- A Brief Introduction to the Movement
- Bishop Henry McNeal Turner
- Word Travels Fast: 1855 Philadelphia
- Henry Highland Garnet's "Address"
- What Did They Eat? Where Did They Stay?
- Black Wealth and the 1843 Convention
- African American Women's Economic Power
- The First National Convention
- The "Conventions" of the Conventions: Political Rituals
- Conventions by City
- National Conventions
- Women Delegates
- Women in the Conventions
- Convention Hosts by Denomination
- Conventions by Level
- Clusters of Conventions
- Colored Conventions in Canada
- Delegate Search
- Women in the Conventions | March 8, 2017
- About Us
- Contact Us
Scripto | Transcribe Page
Hampton Negro Conference. Number III. July 1899.
This page has been marked complete.
- Type what you see in the pdf, even if it's misspelled or incorrect.
- Leave a blank line before each new paragraph.
- Type page numbers if they appear.
- Put unclear words in brackets, with a question mark, like: [[Pittsburg?]]
- Click "Save transcription" frequently!
- Include hyphens splitting words at the end of a line. Type the full word without the hyphen. If a hyphen appears at the end of a page, type the full word on the second page.
- Include indents, tabs, or extra spaces.
Current Saved Transcription [history]
with them; and so long as they are degraded we are degraded. If the parents cannot or will not bring up their children so that they can become good citizens, then it is clearly the duty of someone else to look after them. In the Virginia penitentiary there are 1259 colored persons to 287 whites; not one of the female prisoners is white, but of the whole number, 66 are colored women and girls. This shows that our homes are not what they should be; we must make home attractive to the young people, and keep them out of the streets. For those who have already joined the criminal classes, a place is provided where they can be reclaimed. In Hanover County stand ready and waiting 1382 acres of land, and large buildings with the proper equipment for teaching agriculture and the trades; let us see to it that this preparation is not in vain, that the children are there who ought to be there, and that the work is carried to a successful issue. Do not leave the matter to be attended to by white people alone. It is for us to take the burden upon our shoulders and push the good work forward."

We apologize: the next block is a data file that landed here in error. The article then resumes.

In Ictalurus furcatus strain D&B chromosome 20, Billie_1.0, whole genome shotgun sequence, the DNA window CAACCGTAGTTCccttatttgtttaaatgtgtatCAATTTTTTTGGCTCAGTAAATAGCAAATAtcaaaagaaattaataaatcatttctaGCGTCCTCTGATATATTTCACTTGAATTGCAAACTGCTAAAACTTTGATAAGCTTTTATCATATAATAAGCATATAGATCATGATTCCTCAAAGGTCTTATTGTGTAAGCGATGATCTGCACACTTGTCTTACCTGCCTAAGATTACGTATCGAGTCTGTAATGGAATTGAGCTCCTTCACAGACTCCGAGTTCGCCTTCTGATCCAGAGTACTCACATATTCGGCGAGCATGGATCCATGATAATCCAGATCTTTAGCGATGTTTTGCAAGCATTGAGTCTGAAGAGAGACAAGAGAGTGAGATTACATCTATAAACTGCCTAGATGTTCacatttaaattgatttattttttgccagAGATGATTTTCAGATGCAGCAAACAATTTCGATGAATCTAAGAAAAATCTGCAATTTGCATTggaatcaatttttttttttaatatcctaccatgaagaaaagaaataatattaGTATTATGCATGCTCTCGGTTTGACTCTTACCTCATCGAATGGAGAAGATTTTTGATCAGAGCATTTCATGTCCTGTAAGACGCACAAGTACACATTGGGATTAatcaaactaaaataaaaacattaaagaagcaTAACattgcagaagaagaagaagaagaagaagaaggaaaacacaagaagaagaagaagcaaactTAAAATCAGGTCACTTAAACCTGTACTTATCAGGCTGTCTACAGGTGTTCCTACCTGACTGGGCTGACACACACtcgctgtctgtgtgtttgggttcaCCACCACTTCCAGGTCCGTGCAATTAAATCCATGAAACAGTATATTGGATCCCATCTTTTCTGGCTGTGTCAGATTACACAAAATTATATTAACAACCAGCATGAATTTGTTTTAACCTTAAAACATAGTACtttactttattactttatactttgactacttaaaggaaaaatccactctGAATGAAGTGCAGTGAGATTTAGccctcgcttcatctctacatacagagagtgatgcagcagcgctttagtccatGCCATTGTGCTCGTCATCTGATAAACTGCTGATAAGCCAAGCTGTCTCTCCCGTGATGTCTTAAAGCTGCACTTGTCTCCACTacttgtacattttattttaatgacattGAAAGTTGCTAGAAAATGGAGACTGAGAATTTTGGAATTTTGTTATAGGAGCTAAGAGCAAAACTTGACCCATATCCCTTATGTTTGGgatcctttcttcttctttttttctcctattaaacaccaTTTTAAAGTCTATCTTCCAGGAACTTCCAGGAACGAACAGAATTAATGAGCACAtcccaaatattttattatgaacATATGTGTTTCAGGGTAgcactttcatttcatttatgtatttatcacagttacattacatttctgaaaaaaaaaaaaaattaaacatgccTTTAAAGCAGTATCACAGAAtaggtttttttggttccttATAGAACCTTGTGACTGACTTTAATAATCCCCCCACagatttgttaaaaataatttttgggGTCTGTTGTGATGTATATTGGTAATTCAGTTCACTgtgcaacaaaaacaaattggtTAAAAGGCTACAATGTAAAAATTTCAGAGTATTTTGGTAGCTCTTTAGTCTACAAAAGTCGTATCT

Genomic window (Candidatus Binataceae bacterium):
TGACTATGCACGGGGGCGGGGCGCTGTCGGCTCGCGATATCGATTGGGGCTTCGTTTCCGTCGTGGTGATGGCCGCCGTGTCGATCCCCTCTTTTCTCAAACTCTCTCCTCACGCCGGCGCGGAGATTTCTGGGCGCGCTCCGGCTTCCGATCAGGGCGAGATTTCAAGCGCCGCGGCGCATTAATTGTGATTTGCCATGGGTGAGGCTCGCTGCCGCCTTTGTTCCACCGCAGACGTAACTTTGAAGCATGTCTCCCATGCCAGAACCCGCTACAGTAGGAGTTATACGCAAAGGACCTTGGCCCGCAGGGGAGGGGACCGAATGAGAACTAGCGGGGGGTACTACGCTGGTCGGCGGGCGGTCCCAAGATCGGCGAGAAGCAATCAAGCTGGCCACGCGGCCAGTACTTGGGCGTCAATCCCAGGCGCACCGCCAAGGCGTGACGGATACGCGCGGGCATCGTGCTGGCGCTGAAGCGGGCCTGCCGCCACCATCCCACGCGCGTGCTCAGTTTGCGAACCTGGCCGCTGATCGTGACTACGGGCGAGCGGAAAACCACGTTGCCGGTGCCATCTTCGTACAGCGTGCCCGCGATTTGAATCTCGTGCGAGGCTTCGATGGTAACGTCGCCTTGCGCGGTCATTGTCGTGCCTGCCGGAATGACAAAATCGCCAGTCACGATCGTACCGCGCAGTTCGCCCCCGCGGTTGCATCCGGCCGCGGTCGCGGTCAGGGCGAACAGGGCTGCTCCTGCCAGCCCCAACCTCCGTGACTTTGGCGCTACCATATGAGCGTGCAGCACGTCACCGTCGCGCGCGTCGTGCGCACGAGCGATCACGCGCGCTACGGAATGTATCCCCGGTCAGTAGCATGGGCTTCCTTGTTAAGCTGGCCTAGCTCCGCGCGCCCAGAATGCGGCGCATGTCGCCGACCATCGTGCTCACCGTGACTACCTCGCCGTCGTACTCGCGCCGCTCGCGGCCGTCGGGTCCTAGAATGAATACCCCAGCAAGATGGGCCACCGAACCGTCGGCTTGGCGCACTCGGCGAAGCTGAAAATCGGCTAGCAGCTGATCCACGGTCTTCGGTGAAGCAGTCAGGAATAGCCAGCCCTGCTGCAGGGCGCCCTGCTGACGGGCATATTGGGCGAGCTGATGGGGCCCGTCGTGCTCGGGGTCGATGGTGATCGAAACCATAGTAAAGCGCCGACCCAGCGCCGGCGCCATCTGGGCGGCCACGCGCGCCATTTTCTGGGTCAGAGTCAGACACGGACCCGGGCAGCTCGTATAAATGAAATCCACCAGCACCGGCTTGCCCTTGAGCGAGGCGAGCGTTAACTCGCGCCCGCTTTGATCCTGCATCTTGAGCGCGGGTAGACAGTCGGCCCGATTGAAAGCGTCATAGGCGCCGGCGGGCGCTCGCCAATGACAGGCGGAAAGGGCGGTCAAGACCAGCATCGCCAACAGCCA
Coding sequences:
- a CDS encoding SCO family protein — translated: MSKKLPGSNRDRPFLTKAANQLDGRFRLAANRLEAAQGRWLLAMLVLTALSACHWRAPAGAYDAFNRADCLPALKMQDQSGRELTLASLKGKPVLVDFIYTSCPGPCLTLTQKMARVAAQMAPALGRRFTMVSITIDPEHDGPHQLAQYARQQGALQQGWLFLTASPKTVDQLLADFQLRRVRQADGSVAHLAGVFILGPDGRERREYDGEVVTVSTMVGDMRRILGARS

Mrs. Bowser was followed by Mrs. Smythe, wife of Hon. John Smythe, who was the first to rouse the public to interest in the reformatory. Mrs. Smythe spoke of the work of the Colored Woman's League in Washington. By the efforts of this league, six kindergartens have been opened in connection with the colored public schools of that city while at the same time a normal training school for kindergartners has been maintained. The league has also lately taken up the wok of establishing day nurseries for neglected children.
PHILANTHROPY OF COLORED PEOPLE
Apropos of a remark made by a member of the conference to the effect that the $12,000 for the reformatory was "of course" the gift of a white man, Mrs. Attwell rose and said, "As long as forty years ago, Negroes in Philadelphia purchased a large tract of land for burial purposes on the cooperative plan. Also the Home for Aged and Infirm Colored Persons in the same city, of which I am superintendent, was founded thirty-five years ago by Stephen and Harriet Smith, who gave in all $100,000 for land and buildings. Other gifts make the aggregate amount given by colored persons over $200,000. I do not in any way mean to make little of the larger sums and the devoted labors given by our white friends to this Home; but I wish to emphasize the fact that even in ante-bellum times Negroes were not only able to
You don't have permission to discuss this page.